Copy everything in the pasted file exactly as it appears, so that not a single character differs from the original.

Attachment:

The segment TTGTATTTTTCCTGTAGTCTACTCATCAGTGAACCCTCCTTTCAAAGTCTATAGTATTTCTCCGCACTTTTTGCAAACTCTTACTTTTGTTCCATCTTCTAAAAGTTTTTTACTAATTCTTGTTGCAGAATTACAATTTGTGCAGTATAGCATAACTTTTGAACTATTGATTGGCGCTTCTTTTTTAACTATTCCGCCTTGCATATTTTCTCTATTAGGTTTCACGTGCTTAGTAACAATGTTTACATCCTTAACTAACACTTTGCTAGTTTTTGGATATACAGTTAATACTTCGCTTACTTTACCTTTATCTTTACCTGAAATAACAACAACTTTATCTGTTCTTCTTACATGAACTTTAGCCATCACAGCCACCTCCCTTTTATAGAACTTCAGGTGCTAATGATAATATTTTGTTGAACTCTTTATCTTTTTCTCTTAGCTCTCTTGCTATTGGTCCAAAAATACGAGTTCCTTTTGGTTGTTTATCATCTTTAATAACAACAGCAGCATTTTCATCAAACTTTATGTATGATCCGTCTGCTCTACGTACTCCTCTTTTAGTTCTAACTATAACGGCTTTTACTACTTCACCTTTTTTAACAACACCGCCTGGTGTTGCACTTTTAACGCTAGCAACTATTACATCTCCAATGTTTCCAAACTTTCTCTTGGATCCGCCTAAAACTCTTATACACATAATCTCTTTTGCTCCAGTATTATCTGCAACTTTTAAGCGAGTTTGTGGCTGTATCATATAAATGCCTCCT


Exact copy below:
The segment TTGTATTTTTCCTGTAGTCTACTCATCAGTGAACCCTCCTTTCAAAGTCTATAGTATTTCTCCGCACTTTTTGCAAACTCTTACTTTTGTTCCATCTTCTAAAAGTTTTTTACTAATTCTTGTTGCAGAATTACAATTTGTGCAGTATAGCATAACTTTTGAACTATTGATTGGCGCTTCTTTTTTAACTATTCCGCCTTGCATATTTTCTCTATTAGGTTTCACGTGCTTAGTAACAATGTTTACATCCTTAACTAACACTTTGCTAGTTTTTGGATATACAGTTAATACTTCGCTTACTTTACCTTTATCTTTACCTGAAATAACAACAACTTTATCTGTTCTTCTTACATGAACTTTAGCCATCACAGCCACCTCCCTTTTATAGAACTTCAGGTGCTAATGATAATATTTTGTTGAACTCTTTATCTTTTTCTCTTAGCTCTCTTGCTATTGGTCCAAAAATACGAGTTCCTTTTGGTTGTTTATCATCTTTAATAACAACAGCAGCATTTTCATCAAACTTTATGTATGATCCGTCTGCTCTACGTACTCCTCTTTTAGTTCTAACTATAACGGCTTTTACTACTTCACCTTTTTTAACAACACCGCCTGGTGTTGCACTTTTAACGCTAGCAACTATTACATCTCCAATGTTTCCAAACTTTCTCTTGGATCCGCCTAAAACTCTTATACACATAATCTCTTTTGCTCCAGTATTATCTGCAACTTTTAAGCGAGTTTGTGGCTGTATCATATAAATGCCTCCT